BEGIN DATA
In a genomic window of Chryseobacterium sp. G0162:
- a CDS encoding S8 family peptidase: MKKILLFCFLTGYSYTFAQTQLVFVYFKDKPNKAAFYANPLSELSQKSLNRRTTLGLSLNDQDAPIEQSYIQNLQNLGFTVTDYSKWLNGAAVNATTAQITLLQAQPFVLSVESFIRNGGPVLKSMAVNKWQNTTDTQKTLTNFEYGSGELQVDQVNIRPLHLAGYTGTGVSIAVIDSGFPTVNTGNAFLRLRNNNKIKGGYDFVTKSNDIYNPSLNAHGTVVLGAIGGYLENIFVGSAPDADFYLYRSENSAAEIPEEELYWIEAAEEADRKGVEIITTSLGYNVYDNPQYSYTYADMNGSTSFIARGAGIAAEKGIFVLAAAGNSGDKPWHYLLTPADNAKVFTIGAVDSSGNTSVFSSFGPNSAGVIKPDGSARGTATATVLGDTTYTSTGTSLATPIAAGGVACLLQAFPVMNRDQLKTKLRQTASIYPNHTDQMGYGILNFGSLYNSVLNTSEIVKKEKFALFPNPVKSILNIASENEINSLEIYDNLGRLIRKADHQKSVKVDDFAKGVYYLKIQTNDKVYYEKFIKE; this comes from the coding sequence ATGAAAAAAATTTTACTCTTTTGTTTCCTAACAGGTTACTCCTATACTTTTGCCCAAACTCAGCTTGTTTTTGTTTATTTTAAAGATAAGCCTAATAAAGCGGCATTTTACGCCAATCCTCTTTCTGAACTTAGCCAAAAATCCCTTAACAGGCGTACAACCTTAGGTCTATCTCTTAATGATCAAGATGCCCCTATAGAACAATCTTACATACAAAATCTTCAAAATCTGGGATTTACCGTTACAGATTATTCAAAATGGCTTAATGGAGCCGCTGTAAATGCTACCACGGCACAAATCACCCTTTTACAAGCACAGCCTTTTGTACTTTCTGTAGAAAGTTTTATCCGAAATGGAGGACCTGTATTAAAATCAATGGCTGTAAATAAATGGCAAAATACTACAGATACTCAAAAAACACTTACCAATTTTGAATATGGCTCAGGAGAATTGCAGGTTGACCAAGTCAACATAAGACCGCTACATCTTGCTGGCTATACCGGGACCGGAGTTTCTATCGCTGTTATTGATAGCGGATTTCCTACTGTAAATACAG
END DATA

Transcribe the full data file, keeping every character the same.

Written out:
In a genomic window of Chryseobacterium sp. G0162:
- a CDS encoding S8 family peptidase: MKKILLFCFLTGYSYTFAQTQLVFVYFKDKPNKAAFYANPLSELSQKSLNRRTTLGLSLNDQDAPIEQSYIQNLQNLGFTVTDYSKWLNGAAVNATTAQITLLQAQPFVLSVESFIRNGGPVLKSMAVNKWQNTTDTQKTLTNFEYGSGELQVDQVNIRPLHLAGYTGTGVSIAVIDSGFPTVNTGNAFLRLRNNNKIKGGYDFVTKSNDIYNPSLNAHGTVVLGAIGGYLENIFVGSAPDADFYLYRSENSAAEIPEEELYWIEAAEEADRKGVEIITTSLGYNVYDNPQYSYTYADMNGSTSFIARGAGIAAEKGIFVLAAAGNSGDKPWHYLLTPADNAKVFTIGAVDSSGNTSVFSSFGPNSAGVIKPDGSARGTATATVLGDTTYTSTGTSLATPIAAGGVACLLQAFPVMNRDQLKTKLRQTASIYPNHTDQMGYGILNFGSLYNSVLNTSEIVKKEKFALFPNPVKSILNIASENEINSLEIYDNLGRLIRKADHQKSVKVDDFAKGVYYLKIQTNDKVYYEKFIKE; this comes from the coding sequence ATGAAAAAAATTTTACTCTTTTGTTTCCTAACAGGTTACTCCTATACTTTTGCCCAAACTCAGCTTGTTTTTGTTTATTTTAAAGATAAGCCTAATAAAGCGGCATTTTACGCCAATCCTCTTTCTGAACTTAGCCAAAAATCCCTTAACAGGCGTACAACCTTAGGTCTATCTCTTAATGATCAAGATGCCCCTATAGAACAATCTTACATACAAAATCTTCAAAATCTGGGATTTACCGTTACAGATTATTCAAAATGGCTTAATGGAGCCGCTGTAAATGCTACCACGGCACAAATCACCCTTTTACAAGCACAGCCTTTTGTACTTTCTGTAGAAAGTTTTATCCGAAATGGAGGACCTGTATTAAAATCAATGGCTGTAAATAAATGGCAAAATACTACAGATACTCAAAAAACACTTACCAATTTTGAATATGGCTCAGGAGAATTGCAGGTTGACCAAGTCAACATAAGACCGCTACATCTTGCTGGCTATACCGGGACCGGAGTTTCTATCGCTGTTATTGATAGCGGATTTCCTACTGTAAATACAG